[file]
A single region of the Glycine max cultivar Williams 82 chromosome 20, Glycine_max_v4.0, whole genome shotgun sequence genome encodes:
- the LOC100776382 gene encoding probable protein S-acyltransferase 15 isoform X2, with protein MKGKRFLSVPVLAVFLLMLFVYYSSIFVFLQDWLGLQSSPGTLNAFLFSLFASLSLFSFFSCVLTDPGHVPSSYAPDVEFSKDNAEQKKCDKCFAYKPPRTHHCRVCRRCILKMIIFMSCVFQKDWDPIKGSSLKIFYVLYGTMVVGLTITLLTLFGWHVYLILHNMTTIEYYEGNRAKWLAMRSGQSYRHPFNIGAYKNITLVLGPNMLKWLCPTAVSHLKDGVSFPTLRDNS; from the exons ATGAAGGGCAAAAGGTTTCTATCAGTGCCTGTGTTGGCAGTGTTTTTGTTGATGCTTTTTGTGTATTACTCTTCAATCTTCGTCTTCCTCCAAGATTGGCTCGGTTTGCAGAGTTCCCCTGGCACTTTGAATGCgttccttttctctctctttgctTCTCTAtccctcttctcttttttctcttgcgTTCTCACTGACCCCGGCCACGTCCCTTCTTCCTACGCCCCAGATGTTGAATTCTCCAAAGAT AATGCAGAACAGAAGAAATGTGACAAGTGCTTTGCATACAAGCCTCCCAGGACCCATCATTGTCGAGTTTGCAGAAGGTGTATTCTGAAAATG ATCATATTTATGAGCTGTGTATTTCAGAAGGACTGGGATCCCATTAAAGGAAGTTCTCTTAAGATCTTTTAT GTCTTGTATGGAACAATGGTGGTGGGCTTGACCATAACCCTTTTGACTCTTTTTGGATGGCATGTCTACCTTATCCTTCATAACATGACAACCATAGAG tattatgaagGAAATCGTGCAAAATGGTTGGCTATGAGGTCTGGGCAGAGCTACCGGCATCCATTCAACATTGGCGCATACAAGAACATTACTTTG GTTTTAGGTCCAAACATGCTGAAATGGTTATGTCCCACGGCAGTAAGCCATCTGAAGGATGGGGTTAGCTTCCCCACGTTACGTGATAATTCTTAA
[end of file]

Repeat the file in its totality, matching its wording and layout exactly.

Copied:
A single region of the Glycine max cultivar Williams 82 chromosome 20, Glycine_max_v4.0, whole genome shotgun sequence genome encodes:
- the LOC100776382 gene encoding probable protein S-acyltransferase 15 isoform X2, with protein MKGKRFLSVPVLAVFLLMLFVYYSSIFVFLQDWLGLQSSPGTLNAFLFSLFASLSLFSFFSCVLTDPGHVPSSYAPDVEFSKDNAEQKKCDKCFAYKPPRTHHCRVCRRCILKMIIFMSCVFQKDWDPIKGSSLKIFYVLYGTMVVGLTITLLTLFGWHVYLILHNMTTIEYYEGNRAKWLAMRSGQSYRHPFNIGAYKNITLVLGPNMLKWLCPTAVSHLKDGVSFPTLRDNS; from the exons ATGAAGGGCAAAAGGTTTCTATCAGTGCCTGTGTTGGCAGTGTTTTTGTTGATGCTTTTTGTGTATTACTCTTCAATCTTCGTCTTCCTCCAAGATTGGCTCGGTTTGCAGAGTTCCCCTGGCACTTTGAATGCgttccttttctctctctttgctTCTCTAtccctcttctcttttttctcttgcgTTCTCACTGACCCCGGCCACGTCCCTTCTTCCTACGCCCCAGATGTTGAATTCTCCAAAGAT AATGCAGAACAGAAGAAATGTGACAAGTGCTTTGCATACAAGCCTCCCAGGACCCATCATTGTCGAGTTTGCAGAAGGTGTATTCTGAAAATG ATCATATTTATGAGCTGTGTATTTCAGAAGGACTGGGATCCCATTAAAGGAAGTTCTCTTAAGATCTTTTAT GTCTTGTATGGAACAATGGTGGTGGGCTTGACCATAACCCTTTTGACTCTTTTTGGATGGCATGTCTACCTTATCCTTCATAACATGACAACCATAGAG tattatgaagGAAATCGTGCAAAATGGTTGGCTATGAGGTCTGGGCAGAGCTACCGGCATCCATTCAACATTGGCGCATACAAGAACATTACTTTG GTTTTAGGTCCAAACATGCTGAAATGGTTATGTCCCACGGCAGTAAGCCATCTGAAGGATGGGGTTAGCTTCCCCACGTTACGTGATAATTCTTAA